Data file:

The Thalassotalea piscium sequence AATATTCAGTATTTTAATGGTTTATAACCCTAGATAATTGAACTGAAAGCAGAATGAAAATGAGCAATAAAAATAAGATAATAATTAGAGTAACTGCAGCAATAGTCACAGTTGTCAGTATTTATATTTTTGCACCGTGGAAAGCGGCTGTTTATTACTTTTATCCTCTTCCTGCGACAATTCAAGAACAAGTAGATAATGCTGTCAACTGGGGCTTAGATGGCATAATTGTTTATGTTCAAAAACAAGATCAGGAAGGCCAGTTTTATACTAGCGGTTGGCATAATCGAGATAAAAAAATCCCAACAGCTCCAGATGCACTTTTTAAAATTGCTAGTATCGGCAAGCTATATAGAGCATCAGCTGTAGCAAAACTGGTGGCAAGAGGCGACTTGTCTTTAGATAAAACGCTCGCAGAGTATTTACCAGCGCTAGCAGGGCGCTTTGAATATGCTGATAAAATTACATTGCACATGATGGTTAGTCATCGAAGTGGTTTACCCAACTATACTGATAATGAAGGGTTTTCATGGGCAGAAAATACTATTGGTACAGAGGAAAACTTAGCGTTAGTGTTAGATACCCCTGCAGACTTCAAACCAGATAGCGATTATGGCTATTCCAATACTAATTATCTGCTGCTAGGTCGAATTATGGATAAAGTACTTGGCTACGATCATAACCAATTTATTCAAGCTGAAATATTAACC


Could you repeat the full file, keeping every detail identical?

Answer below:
The Thalassotalea piscium sequence AATATTCAGTATTTTAATGGTTTATAACCCTAGATAATTGAACTGAAAGCAGAATGAAAATGAGCAATAAAAATAAGATAATAATTAGAGTAACTGCAGCAATAGTCACAGTTGTCAGTATTTATATTTTTGCACCGTGGAAAGCGGCTGTTTATTACTTTTATCCTCTTCCTGCGACAATTCAAGAACAAGTAGATAATGCTGTCAACTGGGGCTTAGATGGCATAATTGTTTATGTTCAAAAACAAGATCAGGAAGGCCAGTTTTATACTAGCGGTTGGCATAATCGAGATAAAAAAATCCCAACAGCTCCAGATGCACTTTTTAAAATTGCTAGTATCGGCAAGCTATATAGAGCATCAGCTGTAGCAAAACTGGTGGCAAGAGGCGACTTGTCTTTAGATAAAACGCTCGCAGAGTATTTACCAGCGCTAGCAGGGCGCTTTGAATATGCTGATAAAATTACATTGCACATGATGGTTAGTCATCGAAGTGGTTTACCCAACTATACTGATAATGAAGGGTTTTCATGGGCAGAAAATACTATTGGTACAGAGGAAAACTTAGCGTTAGTGTTAGATACCCCTGCAGACTTCAAACCAGATAGCGATTATGGCTATTCCAATACTAATTATCTGCTGCTAGGTCGAATTATGGATAAAGTACTTGGCTACGATCATAACCAATTTATTCAAGCTGAAATATTAACC